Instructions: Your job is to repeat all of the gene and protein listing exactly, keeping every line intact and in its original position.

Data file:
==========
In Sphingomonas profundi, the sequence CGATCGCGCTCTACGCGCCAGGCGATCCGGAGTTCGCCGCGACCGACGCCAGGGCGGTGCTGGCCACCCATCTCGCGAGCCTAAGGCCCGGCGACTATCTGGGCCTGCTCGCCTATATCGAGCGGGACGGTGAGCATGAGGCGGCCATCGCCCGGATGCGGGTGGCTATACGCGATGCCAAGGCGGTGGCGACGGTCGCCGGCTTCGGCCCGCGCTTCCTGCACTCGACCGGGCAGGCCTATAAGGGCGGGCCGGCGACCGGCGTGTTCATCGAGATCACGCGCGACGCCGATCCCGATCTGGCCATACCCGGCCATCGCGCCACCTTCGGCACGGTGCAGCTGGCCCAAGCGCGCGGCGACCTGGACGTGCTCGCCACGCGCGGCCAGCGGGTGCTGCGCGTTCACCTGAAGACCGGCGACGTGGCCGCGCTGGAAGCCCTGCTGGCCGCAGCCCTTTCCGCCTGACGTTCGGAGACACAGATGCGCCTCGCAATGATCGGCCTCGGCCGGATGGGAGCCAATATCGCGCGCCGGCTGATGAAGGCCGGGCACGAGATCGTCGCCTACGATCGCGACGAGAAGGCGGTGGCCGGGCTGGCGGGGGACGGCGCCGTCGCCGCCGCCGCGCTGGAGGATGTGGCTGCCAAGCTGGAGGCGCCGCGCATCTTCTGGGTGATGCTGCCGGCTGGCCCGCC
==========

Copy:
In Sphingomonas profundi, the sequence CGATCGCGCTCTACGCGCCAGGCGATCCGGAGTTCGCCGCGACCGACGCCAGGGCGGTGCTGGCCACCCATCTCGCGAGCCTAAGGCCCGGCGACTATCTGGGCCTGCTCGCCTATATCGAGCGGGACGGTGAGCATGAGGCGGCCATCGCCCGGATGCGGGTGGCTATACGCGATGCCAAGGCGGTGGCGACGGTCGCCGGCTTCGGCCCGCGCTTCCTGCACTCGACCGGGCAGGCCTATAAGGGCGGGCCGGCGACCGGCGTGTTCATCGAGATCACGCGCGACGCCGATCCCGATCTGGCCATACCCGGCCATCGCGCCACCTTCGGCACGGTGCAGCTGGCCCAAGCGCGCGGCGACCTGGACGTGCTCGCCACGCGCGGCCAGCGGGTGCTGCGCGTTCACCTGAAGACCGGCGACGTGGCCGCGCTGGAAGCCCTGCTGGCCGCAGCCCTTTCCGCCTGACGTTCGGAGACACAGATGCGCCTCGCAATGATCGGCCTCGGCCGGATGGGAGCCAATATCGCGCGCCGGCTGATGAAGGCCGGGCACGAGATCGTCGCCTACGATCGCGACGAGAAGGCGGTGGCCGGGCTGGCGGGGGACGGCGCCGTCGCCGCCGCCGCGCTGGAGGATGTGGCTGCCAAGCTGGAGGCGCCGCGCATCTTCTGGGTGATGCTGCCGGCTGGCCCGCC